TITP 2015: Rødhåd interview – 'I try to bring my own view on the music and sound to the people'
The DJ and producer makes his T in the Park debut this year, on the back of his meteoric rise
This article is from 2015.
Someone once said that writing about music was like dancing to architecture – where techno is concerned, this analogy has some currency. Great techno sets are defined by a sense of structure, the outlines of which rise up and fall down in flowing contours and, sometimes, sharp spikes. The arc that Rødhåd's sets follow are rather unique; for a start, they're often not arcs at all. They begin at a peak where other DJs would spend hours building towards, and then simmer down slowly before another peak arrives. This is driven by circumstance as well as design. As Rødhåd's profile grew in his native Berlin through residencies in Golden Gate and Zementgarten in the mid-to-late noughties, he spent more time closing parties than opening them, and these days his typical schedule – which includes regular slots at Berghain and his own party and label, Dystopian, as well as a glut of festival bookings – encourages this high-octane style.
It's tempting to consider Rødhåd's style as a product of his former profession – he was working at an architecture firm until last year – and it's a comparison he's acknowledged in the past, though these days the process is more intuitive. 'The good thing about a DJ is that he needs to read the crowd, so I just react on what energy level is possible and try to bring my own view on the music and sound to the people. That's the secret.'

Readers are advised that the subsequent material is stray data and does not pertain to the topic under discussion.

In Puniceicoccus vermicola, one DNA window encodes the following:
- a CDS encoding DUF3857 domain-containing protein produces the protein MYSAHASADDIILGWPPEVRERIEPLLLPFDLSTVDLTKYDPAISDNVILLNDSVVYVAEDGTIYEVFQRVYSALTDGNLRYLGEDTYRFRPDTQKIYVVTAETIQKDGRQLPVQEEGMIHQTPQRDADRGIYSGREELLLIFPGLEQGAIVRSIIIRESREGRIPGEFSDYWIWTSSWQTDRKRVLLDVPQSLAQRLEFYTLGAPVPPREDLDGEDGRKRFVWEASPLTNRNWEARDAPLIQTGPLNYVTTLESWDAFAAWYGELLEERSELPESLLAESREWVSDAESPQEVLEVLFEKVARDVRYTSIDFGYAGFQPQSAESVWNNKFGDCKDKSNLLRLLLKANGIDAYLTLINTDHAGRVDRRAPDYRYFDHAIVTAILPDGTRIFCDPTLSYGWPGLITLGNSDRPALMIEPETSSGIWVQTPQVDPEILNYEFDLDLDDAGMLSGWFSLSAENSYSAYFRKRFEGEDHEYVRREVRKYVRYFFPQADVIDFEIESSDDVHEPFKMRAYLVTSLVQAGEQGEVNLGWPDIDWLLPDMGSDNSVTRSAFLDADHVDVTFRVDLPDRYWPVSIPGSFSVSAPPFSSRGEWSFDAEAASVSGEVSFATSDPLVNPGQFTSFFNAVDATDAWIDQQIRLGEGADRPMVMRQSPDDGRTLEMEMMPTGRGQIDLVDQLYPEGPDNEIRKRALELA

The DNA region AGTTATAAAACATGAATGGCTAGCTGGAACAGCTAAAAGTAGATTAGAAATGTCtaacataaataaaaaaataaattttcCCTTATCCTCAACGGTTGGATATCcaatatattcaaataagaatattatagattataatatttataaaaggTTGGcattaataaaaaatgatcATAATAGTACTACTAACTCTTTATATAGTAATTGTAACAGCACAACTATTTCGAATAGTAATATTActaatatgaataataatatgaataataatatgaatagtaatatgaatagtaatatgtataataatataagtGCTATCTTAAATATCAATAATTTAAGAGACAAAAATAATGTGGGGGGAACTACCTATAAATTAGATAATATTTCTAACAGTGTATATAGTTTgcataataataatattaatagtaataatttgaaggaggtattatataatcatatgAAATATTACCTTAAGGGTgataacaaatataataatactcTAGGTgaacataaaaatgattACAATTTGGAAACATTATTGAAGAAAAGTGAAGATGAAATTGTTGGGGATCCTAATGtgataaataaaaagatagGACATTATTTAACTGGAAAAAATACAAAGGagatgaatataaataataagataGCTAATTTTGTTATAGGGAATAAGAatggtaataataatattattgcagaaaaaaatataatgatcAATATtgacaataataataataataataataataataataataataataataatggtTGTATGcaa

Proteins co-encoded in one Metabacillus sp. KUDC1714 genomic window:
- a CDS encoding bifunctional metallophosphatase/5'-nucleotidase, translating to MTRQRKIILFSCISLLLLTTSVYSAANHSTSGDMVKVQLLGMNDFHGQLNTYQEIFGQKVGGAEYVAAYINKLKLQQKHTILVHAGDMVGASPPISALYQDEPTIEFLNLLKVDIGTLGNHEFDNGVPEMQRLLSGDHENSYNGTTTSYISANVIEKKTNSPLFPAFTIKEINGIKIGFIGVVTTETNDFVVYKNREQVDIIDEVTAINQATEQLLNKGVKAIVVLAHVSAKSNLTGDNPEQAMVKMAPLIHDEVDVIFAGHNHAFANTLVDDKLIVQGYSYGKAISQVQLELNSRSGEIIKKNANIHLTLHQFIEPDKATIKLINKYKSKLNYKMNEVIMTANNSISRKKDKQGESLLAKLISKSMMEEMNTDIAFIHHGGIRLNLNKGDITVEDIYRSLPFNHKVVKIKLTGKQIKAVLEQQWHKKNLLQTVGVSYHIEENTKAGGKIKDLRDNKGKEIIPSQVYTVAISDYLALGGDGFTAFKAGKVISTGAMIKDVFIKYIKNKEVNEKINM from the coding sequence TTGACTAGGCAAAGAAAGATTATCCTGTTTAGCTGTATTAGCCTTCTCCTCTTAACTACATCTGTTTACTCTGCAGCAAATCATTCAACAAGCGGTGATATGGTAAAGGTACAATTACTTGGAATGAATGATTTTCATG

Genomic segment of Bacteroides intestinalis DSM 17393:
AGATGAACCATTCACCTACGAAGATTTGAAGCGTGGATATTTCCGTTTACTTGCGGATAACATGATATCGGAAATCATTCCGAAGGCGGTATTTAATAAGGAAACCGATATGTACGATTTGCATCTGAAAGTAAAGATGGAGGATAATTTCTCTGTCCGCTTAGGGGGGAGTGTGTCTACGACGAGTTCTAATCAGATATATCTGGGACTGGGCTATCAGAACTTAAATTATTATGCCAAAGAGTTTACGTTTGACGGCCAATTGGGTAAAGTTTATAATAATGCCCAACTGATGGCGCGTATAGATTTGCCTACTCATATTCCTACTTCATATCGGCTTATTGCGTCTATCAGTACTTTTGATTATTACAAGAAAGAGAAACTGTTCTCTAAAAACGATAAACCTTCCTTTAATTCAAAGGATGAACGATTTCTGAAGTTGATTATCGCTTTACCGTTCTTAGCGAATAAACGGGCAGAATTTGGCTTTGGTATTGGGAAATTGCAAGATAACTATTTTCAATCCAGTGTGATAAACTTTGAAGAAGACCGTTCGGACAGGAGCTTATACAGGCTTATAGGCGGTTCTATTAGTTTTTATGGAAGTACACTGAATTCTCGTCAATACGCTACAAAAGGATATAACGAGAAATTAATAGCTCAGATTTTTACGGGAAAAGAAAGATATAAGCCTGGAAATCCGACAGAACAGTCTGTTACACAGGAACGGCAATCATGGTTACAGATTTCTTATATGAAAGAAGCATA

The Dystopian sound mingles with familiar tropes of the genre: science fiction, industrial landscapes, melancholy sounds and greyscale artwork. It is, however, an authentic reflection of the label's mindset. In a previous interview, Rødhåd described himself and the other members of the Dystopian crew as 'melancholy guys' ('I don't mean to say that we're not very happy people, but for me it's not like 'lalalalala' all the time,' he once told Resident Advisor). When you square this with the perennial adrenaline rush his DJ sets can sometimes resemble, it makes for an intoxicating cocktail. But, he tells me: 'we are not only interested in making music for the dancefloor; [we make it] with all atmospheres we love, like melancholy, darker grooves and so on. But, we also want to be open minded – not always techno music.'
Rødhåd's T in the Park debut this summer underscores a meteoric rise for someone who still seems genuinely surprised at the idea of being a full-time DJ and producer. 'To be honest,' he says, 'I still need some time to realise the changes in my life. To be independent and live from what you love is satisfying.' His present profile as an artist is thanks in no small part to his music, which blends the machinistic grooves of modern Berlin techno with a high-spec minimalism – 'Newspeak', a track from one of his earliest EPs, the George Orwell-referencing 1984, feels like an earnest nod to Robert Hood. That he's now jostling for space with Detroit legends of that calibre on festival flyers is apt when you consider the stratospheric climes his music inhabits – only Rødhåd himself still seems to be adjusting to the altitude.
Rødhåd plays the Slam Tent at T in the Park on Sat 11 Jul.